With water shortages plaguing the world, water scarcity has become one of the largest threats facing society today, making it one of the UN’s main millennium development goals. Therefore governments have begun developing new projects and technologies to mitigate its effects on the world. Such projects and technologies include rain harvesting, water location transfers, desalination, and wastewater treatment. Unlike the rest, wastewater treatment presents a sustainable short-term and long-term solution to water scarcity. Wastewater is water used by residences and commercial and industrial establishments that has become too polluted for use. The combination between these different types of wastewater causes the resulting wastewater mix to contain both suspended and dissolved organic and inorganic substances such as carbohydrates, fats, soaps, synthetic detergents, as well as various natural and synthetic organic chemicals. Therefore, the treatment process must be divided into different treatment stages to ensure good water and sanitation quality.
The preliminary stage of the treatment process uses large filtering screens that remove large solid inorganic material such as paper, plastic, and metal. This is followed by the removal of the grit and silt which are abrasive to plant equipment. In the primary stage, wastewater is passed through a primary sedimentation tank where solid particles of organic material are removed by gravity settling at the bottom of the tank. The resultant primary sludge is then raked to the center of the tank where it is concentrated and pumped away for further treatment. The wastewater then undergoes a biological process known as activated sludge process, which uses natural occurring micro-organisms to break down dissolved and suspended organic solids. The settled wastewater then enters aeration tanks where air is blown into the water to provide oxygen promoting the growth of microorganisms. These microorganisms then consume the organic pollutants and nutrients in the wastewater. From the aeration tanks the mixture of wastewater and microorganisms is moved to a secondary sedimentation tank where the biomass settles to the bottom of the tank and is concentrated as sludge. The clarified wastewater is then passed into a tank where the third stage of treatment, known as the Tertiary treatment stage, takes place. In this stage Chlorine is used to remove any biological pathogens present in the clarified wastewater that could be a risk to human health. In some instances this treatment is repeated more than once if the treated wastewater is reused for purposes such as irrigation of food crops or where close human contact may result.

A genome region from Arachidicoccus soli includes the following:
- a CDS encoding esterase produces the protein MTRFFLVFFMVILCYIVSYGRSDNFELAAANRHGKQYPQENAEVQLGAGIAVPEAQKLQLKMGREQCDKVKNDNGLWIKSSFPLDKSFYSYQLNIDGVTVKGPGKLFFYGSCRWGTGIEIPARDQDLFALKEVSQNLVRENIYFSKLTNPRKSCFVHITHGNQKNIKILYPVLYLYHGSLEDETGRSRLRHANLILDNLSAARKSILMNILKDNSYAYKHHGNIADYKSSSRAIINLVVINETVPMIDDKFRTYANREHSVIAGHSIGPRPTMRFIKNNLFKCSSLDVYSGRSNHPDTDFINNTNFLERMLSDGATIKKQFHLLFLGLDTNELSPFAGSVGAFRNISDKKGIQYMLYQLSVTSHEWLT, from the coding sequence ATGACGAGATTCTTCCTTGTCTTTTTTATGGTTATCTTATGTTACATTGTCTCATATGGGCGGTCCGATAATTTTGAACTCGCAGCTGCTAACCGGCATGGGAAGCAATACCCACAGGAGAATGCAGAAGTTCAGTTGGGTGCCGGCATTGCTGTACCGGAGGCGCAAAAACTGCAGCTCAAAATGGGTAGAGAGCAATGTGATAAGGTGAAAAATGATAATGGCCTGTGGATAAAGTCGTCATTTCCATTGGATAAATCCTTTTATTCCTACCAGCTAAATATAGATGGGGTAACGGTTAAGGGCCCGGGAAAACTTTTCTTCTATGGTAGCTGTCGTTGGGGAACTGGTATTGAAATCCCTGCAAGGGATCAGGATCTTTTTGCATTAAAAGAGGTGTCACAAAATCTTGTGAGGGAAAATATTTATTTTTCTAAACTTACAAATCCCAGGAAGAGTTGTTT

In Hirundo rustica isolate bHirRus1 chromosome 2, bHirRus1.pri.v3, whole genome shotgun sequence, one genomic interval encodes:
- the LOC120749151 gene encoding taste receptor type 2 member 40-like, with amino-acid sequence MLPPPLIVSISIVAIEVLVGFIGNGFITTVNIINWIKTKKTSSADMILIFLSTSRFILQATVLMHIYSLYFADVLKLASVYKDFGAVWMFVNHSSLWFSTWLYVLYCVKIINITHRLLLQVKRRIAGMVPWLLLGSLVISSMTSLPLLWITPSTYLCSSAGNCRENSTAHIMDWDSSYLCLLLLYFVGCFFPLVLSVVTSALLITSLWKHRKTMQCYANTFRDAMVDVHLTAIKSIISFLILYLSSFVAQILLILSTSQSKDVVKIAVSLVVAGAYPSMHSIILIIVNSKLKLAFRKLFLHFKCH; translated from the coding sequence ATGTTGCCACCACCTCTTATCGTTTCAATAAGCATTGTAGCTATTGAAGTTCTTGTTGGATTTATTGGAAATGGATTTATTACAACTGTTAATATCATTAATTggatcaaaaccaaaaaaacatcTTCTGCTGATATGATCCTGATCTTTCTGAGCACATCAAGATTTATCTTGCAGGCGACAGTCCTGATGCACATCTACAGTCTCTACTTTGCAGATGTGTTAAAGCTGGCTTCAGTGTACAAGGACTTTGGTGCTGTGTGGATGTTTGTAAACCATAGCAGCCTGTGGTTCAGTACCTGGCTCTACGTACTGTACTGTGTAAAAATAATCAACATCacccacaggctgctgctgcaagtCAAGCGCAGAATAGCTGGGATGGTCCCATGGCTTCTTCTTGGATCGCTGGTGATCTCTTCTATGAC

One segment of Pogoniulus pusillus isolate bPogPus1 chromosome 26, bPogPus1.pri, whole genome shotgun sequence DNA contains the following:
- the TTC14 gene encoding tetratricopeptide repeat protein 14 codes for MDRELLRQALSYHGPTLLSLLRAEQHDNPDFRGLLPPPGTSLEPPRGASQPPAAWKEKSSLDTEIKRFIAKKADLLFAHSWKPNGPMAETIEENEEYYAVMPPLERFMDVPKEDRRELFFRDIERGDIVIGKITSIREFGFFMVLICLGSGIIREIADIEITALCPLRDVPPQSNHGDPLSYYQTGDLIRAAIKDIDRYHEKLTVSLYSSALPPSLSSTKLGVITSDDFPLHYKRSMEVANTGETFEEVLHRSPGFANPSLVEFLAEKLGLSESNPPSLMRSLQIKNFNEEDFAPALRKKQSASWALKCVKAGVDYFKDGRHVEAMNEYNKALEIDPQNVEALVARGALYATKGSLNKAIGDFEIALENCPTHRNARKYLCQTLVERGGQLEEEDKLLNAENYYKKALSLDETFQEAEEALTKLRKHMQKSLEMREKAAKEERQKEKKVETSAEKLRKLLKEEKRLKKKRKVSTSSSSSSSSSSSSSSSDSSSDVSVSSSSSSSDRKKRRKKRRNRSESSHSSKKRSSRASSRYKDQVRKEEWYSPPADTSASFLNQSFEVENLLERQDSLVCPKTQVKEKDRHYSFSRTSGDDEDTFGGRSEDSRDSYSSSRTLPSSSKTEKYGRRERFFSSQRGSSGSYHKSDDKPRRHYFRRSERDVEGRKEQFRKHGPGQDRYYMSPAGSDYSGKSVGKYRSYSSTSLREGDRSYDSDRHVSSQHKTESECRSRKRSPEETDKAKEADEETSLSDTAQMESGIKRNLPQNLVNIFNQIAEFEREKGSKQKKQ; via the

After all these treatment processes are complete, fresh water is produced. However, the water treatment process does not only produce clean reusable water, but also has the potential to produce various other benefits. It has the potential to reduce a country’s waste production, to produce energy through methane harvesting, and the potential to produce natural fertilizer from the waste collected through the process. Below is a more detailed explanation of these benefits:
Through the treatment of wastewater, the amount of waste that is usually released into the environment is reduced thus improving environment’s health. By doing so, the government in turn reduces the health risks associated with environmental pollution, and reduces the water loss induced through water pollution. Wastewater treatment also reduces the amount of money spent by a country on environmental rehabilitation projects required to battle pollution.
The Sludge collected during the treatment process is itself treated because it contains a large amount of biodegradable material. It is treated with anaerobic bacteria in special fully enclosed digesters heated to 35 degrees Celsius, an area where these anaerobic microorganisms thrive without any oxygen. The gas produced during this anaerobic process contains a large amount of methane, which is harvested and then burned to generate electricity. This energy can be used to power the wastewater treatment plants making them self-sustainable, and if there happens to be an excess of energy produced, it could be transported into a country’s national grid. This helps lower the reliance on non-renewable energy sources such as fossil fuels, reducing a country’s carbon footprint and a country’s expenditure on energy production. An example of this system being used within the Middle East can be found in al-Samra wastewater treatment plants in Jordan. According to government officials the plant produces 40% of the energy it requires through burning the methane produced by the treatment process.
Any biodegradable material remaining is dried in “drying lagoons” and is then turned into natural fertilizer. The resulting natural fertilizer is then used in the agricultural sector, increasing crop yields. This decreases the use of chemical fertilizers that pollute the surrounding marine and surface ecosystems.
In summary, the combination of these benefits along with water production makes wastewater treatment a sustainable short and long-term solution to the world’s water crisis, which will only increase as the world population increases. It is estimated that the world’s population is set to increase to 9 billion people, and this would cause an increase in the amount of water that can be treated. This will cause the production of large amounts of fresh usable water, thus helping battle water scarcity.